Officials in a Hudson Valley town have the authority to suspend, fire or otherwise discipline their police officers for misbehavior instead of turning cases over to an independent arbitrator under the terms of their union contract, New York’s top court ruled Thursday.
In a unanimous ruling that could affect municipal police departments statewide, the Court of Appeals concluded the 2007 local law adopted in Wallkill, putting police discipline cases before a hearing officer chosen by the Town Board, is based on a state statute adopted before New York’s Civil Service Law took effect.
“Accordingly, the subject of police discipline resides with the Town Board and is a prohibited subject of collective bargaining” between the town and the Police Officers’ Benevolent Association, the court said. The ruling was issued in a memorandum, without an individual author. It was approved by Chief Judge Jonathan Lippman and Judges Carmen Beauchamp Ciparick, Victoria Graffeo, Susan Read, Robert Smith, Eugene Pigott Jr. and Theodore Jones Jr.
New York City’s authority to discipline police was established by the court in a 2006 ruling, along with Rockland County’s Orangetown, under other statutes that predated the state’s Taylor Law. That article of the Civil Service Law says police discipline provisions can be set by collective bargaining.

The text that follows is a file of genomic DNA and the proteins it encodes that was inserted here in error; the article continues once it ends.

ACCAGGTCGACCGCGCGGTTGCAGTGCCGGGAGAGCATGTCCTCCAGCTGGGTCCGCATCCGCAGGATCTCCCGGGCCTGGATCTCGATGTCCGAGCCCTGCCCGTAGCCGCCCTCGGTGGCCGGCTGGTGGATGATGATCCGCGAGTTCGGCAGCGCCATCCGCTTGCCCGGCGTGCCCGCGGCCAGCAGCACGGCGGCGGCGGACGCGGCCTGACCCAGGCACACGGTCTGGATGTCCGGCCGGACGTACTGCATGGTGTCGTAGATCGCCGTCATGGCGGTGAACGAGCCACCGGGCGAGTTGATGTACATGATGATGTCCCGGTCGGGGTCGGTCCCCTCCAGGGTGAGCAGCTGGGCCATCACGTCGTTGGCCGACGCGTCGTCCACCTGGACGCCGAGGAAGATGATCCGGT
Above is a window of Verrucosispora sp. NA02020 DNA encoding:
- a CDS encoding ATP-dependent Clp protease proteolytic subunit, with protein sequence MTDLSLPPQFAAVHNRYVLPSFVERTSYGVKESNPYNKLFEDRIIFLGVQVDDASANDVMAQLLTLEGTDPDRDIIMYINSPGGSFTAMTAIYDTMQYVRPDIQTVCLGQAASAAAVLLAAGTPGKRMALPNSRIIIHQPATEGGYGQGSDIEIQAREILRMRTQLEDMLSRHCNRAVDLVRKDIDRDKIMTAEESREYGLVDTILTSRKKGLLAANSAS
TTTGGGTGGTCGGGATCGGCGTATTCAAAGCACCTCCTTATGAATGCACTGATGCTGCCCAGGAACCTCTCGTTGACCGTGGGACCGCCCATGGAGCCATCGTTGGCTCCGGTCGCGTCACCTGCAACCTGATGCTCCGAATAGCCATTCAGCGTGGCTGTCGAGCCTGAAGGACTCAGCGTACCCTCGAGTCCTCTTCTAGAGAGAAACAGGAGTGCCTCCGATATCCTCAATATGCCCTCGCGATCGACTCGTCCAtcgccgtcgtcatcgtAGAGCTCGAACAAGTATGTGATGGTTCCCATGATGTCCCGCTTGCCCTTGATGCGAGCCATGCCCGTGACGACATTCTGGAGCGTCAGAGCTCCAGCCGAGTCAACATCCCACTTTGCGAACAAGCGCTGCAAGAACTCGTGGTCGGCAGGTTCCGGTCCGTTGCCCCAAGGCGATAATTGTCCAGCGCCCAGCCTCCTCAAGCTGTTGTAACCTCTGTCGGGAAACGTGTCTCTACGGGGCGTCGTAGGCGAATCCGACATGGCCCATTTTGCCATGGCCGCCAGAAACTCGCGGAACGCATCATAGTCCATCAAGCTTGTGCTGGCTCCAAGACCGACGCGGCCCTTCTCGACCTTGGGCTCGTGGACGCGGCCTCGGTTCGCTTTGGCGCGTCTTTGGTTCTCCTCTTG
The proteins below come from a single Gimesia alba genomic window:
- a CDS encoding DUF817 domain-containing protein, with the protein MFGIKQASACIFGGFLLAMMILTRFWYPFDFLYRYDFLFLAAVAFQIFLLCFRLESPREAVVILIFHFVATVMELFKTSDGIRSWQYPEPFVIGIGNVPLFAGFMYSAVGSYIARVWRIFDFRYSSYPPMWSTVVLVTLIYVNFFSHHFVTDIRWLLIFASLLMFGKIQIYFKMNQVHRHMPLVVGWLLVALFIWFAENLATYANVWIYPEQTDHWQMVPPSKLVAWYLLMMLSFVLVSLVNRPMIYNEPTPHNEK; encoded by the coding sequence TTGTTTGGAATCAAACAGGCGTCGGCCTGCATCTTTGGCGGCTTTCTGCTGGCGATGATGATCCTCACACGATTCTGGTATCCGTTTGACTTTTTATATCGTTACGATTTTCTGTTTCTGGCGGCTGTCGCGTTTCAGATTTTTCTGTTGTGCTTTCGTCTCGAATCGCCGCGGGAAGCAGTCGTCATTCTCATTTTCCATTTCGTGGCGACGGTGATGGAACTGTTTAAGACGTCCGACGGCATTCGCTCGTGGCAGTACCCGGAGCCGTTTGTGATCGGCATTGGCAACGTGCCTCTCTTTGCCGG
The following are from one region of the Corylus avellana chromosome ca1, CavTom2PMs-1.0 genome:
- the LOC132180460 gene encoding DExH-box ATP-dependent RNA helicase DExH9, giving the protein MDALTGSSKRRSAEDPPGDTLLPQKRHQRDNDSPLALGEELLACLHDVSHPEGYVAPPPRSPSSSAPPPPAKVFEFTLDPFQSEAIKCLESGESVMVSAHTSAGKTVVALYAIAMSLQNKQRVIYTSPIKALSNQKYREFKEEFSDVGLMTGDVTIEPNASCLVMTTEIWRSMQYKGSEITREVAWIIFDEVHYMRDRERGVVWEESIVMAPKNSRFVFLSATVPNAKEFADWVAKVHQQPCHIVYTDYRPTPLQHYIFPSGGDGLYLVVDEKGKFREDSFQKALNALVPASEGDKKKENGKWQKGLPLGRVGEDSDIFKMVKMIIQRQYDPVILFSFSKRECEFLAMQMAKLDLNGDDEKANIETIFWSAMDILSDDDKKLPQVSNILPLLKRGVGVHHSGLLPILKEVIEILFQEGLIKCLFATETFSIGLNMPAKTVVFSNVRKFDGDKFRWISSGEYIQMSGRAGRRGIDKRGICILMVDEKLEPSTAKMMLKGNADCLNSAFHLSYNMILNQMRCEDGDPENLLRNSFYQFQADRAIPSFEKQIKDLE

The 1995 agreement between the town and the Wallkill Police Officers’ Benevolent Association gave police the right to a disciplinary hearing before a neutral arbitrator.
Court papers cited more than 1,600 other towns, villages and cities that could be affected by Thursday’s ruling.
John Crotty, a lawyer for the Wallkill Police Benevolent Association, warned in arguments last month against upsetting public sector labor relations and union contracts established over decades under New York’s Taylor Law. He said he couldn’t overstate the significance. A call to Crotty was not immediately returned Thursday.
Joseph McKay, an attorney representing Wallkill, said Thursday’s ruling upheld municipal authority under New York’s Town Law from the 1920s. He said there is a nearly identical provision by the state’s Village Law. A midlevel court upheld the city of Middletown’s police discipline authority, and other cities with similar charter language should likewise have it, he said.
“This is a landmark ruling,” McKay said. “This makes definitively clear that the public policy in New York state is for towns and villages to maintain strong control over their police forces, and that trumps public policy under the Taylor Law concerning negotiation of police disciplinary issues.”
McKay said the ruling does more than give towns the authority, but says they must exercise it and not negotiate it with police unions, effectively voiding any such existing contractual provisions. “The towns should, I think must, enact some type of procedures,” he said, which could be existing arbitration or other approaches that have minimum due process guarantees, though they could no longer be negotiated.